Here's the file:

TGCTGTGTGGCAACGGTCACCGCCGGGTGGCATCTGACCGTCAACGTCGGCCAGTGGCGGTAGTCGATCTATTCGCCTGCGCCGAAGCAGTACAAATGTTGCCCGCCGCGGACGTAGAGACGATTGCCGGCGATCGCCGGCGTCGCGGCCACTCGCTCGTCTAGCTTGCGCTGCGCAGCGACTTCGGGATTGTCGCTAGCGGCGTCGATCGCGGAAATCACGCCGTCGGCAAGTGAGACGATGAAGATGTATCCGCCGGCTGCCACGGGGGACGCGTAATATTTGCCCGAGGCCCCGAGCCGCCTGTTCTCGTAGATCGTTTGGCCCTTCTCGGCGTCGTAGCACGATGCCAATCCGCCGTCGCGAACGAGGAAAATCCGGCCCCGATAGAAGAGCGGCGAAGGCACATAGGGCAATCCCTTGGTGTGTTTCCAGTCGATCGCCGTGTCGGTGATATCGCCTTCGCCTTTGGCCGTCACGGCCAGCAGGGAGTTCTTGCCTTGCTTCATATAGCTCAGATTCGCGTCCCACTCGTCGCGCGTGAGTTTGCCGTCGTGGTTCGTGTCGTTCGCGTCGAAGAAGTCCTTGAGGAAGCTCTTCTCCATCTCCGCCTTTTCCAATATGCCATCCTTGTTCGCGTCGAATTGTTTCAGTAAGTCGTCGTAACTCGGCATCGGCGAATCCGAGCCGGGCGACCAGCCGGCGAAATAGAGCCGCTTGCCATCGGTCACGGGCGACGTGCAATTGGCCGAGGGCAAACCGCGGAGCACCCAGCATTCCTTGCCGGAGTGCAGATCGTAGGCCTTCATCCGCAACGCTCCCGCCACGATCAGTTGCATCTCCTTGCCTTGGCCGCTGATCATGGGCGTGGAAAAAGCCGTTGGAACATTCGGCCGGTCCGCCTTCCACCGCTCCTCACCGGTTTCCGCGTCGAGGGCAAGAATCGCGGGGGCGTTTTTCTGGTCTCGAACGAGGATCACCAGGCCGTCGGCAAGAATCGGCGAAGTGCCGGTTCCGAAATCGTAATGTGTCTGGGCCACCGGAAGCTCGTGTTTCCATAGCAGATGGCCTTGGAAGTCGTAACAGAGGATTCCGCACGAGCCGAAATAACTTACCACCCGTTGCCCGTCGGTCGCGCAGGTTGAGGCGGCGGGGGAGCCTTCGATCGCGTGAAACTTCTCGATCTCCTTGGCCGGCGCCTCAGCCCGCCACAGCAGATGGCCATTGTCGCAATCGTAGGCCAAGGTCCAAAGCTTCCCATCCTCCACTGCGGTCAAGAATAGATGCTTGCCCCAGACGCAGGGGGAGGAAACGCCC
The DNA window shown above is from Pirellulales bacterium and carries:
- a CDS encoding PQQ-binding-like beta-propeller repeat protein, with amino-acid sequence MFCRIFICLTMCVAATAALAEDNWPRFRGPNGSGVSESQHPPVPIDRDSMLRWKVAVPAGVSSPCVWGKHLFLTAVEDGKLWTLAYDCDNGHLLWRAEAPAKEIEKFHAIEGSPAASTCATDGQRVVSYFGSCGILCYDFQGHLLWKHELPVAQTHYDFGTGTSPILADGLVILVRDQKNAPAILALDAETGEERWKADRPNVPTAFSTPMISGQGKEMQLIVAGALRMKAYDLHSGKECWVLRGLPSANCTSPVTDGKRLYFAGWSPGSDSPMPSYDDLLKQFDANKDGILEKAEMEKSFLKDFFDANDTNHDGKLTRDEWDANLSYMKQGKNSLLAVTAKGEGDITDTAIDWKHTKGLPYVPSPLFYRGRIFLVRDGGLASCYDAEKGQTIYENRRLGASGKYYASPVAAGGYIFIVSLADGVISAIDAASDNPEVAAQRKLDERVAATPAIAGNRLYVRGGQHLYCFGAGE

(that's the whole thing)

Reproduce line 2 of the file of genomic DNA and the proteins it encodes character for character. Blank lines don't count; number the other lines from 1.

The DNA window shown above is from Pirellulales bacterium and carries: